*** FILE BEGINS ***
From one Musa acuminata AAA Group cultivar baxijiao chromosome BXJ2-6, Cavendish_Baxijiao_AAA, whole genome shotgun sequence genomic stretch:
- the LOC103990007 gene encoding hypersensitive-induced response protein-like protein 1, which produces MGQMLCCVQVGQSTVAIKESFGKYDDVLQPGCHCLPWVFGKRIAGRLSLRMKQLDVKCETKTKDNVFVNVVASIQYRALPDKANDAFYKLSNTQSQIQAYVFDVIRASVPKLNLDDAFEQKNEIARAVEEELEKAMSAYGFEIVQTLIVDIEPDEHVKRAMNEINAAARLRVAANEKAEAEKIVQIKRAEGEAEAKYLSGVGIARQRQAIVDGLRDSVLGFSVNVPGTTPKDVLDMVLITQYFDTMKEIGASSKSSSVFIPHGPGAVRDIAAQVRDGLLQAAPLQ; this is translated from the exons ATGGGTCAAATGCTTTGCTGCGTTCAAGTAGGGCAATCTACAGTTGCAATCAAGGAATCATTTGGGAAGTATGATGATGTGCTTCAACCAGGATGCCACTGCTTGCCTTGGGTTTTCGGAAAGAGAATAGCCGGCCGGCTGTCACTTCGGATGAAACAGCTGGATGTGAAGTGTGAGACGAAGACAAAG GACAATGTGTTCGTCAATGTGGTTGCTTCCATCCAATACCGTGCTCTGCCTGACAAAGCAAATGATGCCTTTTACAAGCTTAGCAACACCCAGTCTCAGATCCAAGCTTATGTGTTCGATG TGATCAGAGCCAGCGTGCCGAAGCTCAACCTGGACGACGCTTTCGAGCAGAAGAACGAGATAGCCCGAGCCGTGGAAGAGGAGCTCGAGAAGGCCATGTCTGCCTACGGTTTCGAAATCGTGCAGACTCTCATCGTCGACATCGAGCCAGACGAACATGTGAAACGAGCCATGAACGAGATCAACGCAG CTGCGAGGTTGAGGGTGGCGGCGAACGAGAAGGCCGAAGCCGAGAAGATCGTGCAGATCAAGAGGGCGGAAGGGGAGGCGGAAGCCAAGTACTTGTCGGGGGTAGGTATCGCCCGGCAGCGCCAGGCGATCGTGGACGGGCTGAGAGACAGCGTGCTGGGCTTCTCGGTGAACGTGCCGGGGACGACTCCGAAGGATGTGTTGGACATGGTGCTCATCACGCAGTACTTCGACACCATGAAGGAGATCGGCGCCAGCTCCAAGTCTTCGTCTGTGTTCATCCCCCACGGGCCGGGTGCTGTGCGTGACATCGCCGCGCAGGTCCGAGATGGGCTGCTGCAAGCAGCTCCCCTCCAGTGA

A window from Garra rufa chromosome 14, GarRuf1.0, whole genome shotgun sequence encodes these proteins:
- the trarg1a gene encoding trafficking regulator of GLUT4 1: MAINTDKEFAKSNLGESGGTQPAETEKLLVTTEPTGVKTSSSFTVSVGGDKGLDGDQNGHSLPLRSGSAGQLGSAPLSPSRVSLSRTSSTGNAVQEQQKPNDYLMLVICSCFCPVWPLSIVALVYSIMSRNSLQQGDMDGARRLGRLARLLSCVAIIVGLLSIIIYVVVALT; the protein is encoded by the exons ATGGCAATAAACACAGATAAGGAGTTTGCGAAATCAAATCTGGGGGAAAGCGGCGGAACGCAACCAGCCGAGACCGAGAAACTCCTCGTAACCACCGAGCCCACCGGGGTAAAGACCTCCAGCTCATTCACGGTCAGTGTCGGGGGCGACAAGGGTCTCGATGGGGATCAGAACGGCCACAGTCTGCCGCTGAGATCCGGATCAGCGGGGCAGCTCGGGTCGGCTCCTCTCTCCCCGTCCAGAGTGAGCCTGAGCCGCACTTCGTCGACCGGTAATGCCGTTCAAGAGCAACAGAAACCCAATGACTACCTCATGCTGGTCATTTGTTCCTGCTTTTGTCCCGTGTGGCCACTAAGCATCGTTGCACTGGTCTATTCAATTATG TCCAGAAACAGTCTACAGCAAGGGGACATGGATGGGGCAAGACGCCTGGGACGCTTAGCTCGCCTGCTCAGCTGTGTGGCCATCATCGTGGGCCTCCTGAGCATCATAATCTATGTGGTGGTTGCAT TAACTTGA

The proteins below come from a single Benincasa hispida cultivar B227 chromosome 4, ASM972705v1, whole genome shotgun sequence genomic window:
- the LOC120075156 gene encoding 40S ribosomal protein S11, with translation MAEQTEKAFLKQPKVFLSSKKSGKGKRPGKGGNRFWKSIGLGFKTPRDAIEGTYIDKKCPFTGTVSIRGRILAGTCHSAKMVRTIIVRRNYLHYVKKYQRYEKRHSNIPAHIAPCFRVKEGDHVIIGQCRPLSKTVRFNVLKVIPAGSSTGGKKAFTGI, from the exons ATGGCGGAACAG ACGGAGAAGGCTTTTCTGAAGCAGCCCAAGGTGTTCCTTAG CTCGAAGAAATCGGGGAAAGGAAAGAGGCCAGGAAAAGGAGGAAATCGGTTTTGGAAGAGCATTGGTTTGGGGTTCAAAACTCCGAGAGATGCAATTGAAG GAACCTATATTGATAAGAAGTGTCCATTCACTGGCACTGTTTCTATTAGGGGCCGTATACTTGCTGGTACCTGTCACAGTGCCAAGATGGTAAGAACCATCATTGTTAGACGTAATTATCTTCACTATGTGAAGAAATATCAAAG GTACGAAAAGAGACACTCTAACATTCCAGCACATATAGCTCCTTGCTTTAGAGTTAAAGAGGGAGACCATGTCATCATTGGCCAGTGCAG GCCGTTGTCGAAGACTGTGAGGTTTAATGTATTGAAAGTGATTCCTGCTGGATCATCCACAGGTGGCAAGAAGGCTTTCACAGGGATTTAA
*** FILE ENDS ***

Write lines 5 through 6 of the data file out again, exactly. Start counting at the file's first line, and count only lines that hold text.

The proteins below come from a single Benincasa hispida cultivar B227 chromosome 4, ASM972705v1, whole genome shotgun sequence genomic window:
- the LOC120075156 gene encoding 40S ribosomal protein S11, with translation MAEQTEKAFLKQPKVFLSSKKSGKGKRPGKGGNRFWKSIGLGFKTPRDAIEGTYIDKKCPFTGTVSIRGRILAGTCHSAKMVRTIIVRRNYLHYVKKYQRYEKRHSNIPAHIAPCFRVKEGDHVIIGQCRPLSKTVRFNVLKVIPAGSSTGGKKAFTGI, from the exons ATGGCGGAACAG ACGGAGAAGGCTTTTCTGAAGCAGCCCAAGGTGTTCCTTAG CTCGAAGAAATCGGGGAAAGGAAAGAGGCCAGGAAAAGGAGGAAATCGGTTTTGGAAGAGCATTGGTTTGGGGTTCAAAACTCCGAGAGATGCAATTGAAG GAACCTATATTGATAAGAAGTGTCCATTCACTGGCACTGTTTCTATTAGGGGCCGTATACTTGCTGGTACCTGTCACAGTGCCAAGATGGTAAGAACCATCATTGTTAGACGTAATTATCTTCACTATGTGAAGAAATATCAAAG GTACGAAAAGAGACACTCTAACATTCCAGCACATATAGCTCCTTGCTTTAGAGTTAAAGAGGGAGACCATGTCATCATTGGCCAGTGCAG GCCGTTGTCGAAGACTGTGAGGTTTAATGTATTGAAAGTGATTCCTGCTGGATCATCCACAGGTGGCAAGAAGGCTTTCACAGGGATTTAA